Tuesday, 16 November 2010

NHS/US Healthcare – If you are going to fall off your horse….

….may I suggest you do it in the UK?

I have just returned from another great trip to the US, this time, New York. The trip was mainly business but I always find time for pleasure in the city that never sleeps.

Since starting this blog my brain is now finely tuned to looking out for healthcare stories and I didn’t have to look far while I was away. One of my friends from New Jersey was telling me about her nasty riding accident a few weeks ago. The horse reared and after throwing her then landed on her. The accident sounded horrific and as she lay stunned on the ground, her husband was frantically organising the emergency services and potentially an air ambulance.

I asked my friend what was going through her mind at that time as she was contemplating the possibility of a serious spinal injury. ‘Well – I could wiggle my toes and move my hands, so my first thought was to tell my husband to cancel the air ambulance as I could imagine what a pain that would be, negotiating with my health insurance company’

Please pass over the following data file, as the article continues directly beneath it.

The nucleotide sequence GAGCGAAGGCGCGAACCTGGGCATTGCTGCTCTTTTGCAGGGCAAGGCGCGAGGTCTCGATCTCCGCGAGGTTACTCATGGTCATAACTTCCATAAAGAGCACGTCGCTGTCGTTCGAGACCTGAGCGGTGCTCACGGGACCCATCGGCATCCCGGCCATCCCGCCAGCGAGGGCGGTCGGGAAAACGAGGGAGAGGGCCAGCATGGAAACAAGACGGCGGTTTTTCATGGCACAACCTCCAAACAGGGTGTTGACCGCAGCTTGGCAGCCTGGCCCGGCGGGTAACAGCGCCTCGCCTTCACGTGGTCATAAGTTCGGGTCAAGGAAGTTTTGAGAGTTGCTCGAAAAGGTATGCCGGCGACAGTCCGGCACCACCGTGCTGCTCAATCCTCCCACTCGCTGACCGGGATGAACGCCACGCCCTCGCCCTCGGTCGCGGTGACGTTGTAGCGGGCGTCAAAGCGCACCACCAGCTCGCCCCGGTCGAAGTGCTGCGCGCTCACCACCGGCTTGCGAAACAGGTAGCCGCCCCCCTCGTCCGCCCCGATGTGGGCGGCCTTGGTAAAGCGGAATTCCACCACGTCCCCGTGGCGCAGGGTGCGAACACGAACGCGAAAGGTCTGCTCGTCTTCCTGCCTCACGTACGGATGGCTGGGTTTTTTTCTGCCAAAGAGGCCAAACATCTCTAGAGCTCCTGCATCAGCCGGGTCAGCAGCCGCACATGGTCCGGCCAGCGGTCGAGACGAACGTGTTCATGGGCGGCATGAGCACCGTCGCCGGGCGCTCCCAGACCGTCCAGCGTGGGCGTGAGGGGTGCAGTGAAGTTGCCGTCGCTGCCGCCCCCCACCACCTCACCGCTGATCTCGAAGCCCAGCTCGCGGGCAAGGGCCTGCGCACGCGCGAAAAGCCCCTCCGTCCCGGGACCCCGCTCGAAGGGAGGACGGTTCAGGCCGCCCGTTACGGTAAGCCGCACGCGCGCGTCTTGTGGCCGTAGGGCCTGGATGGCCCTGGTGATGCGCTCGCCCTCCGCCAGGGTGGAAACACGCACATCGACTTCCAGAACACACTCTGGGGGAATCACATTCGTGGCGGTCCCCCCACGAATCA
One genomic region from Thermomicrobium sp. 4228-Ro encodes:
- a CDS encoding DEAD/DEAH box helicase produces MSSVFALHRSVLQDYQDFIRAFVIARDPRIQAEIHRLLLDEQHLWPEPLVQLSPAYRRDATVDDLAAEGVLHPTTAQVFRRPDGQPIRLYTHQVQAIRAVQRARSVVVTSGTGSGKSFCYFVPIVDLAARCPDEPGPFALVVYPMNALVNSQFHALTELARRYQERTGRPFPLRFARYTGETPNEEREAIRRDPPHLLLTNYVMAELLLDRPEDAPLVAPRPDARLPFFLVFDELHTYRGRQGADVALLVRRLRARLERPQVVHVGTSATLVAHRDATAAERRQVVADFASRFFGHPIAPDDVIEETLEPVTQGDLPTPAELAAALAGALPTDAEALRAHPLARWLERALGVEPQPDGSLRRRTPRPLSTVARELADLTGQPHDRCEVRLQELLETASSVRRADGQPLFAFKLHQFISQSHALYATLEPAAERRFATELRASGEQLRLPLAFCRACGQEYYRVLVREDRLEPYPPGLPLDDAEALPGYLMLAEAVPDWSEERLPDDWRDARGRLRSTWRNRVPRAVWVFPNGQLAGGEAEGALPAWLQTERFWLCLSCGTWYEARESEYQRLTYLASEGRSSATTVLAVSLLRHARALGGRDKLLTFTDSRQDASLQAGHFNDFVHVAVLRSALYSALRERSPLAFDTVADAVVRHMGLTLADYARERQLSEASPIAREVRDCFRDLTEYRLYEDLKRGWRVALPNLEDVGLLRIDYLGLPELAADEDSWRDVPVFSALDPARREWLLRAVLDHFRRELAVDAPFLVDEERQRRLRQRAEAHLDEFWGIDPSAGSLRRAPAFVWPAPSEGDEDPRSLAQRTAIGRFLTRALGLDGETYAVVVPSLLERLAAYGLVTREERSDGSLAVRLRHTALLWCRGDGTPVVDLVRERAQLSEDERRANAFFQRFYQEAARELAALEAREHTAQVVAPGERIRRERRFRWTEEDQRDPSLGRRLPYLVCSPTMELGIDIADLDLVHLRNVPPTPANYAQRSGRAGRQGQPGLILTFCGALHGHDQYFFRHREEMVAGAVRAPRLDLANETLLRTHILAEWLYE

For someone who can bathe in the comfort of free healthcare, this is really quite a shocking story. In the UK, I suspect that for most of us, our first thought following accident, illness or injury, is ‘where shall I go for care and how will I get there?’ Invariably that will be a trip to the emergency room or a referral to an NHS hospital. Either way – ‘how can I pay and will I get the urgent care I need?’ tends not to be an issue.

Whatever anyone may say to criticise the NHS, if you are unconscious, bleeding badly, are suffering a suspected heart attack or acute neurological disorder, in the UK, you know that urgent care is there for you. No need for discussions with your insurance agent, lawyer, third party provider. No financial questions asked in that ambulance.

There are many of us in the UK who follow the journalist Melanie Reid’s inspirational weekly column in The Saturday Times Magazine. Earlier this year, Melanie was air-lifted to a specialist spinal unit after suffering  serious spinal injuries in a riding accident and in her column, she documents her weekly struggle as she progresses to regain strength and mobility.

I am glad that for patients like Melanie, as they work so hard with their rehabilitation, at least one thing they don’t have to worry about is ‘can I afford this care?’


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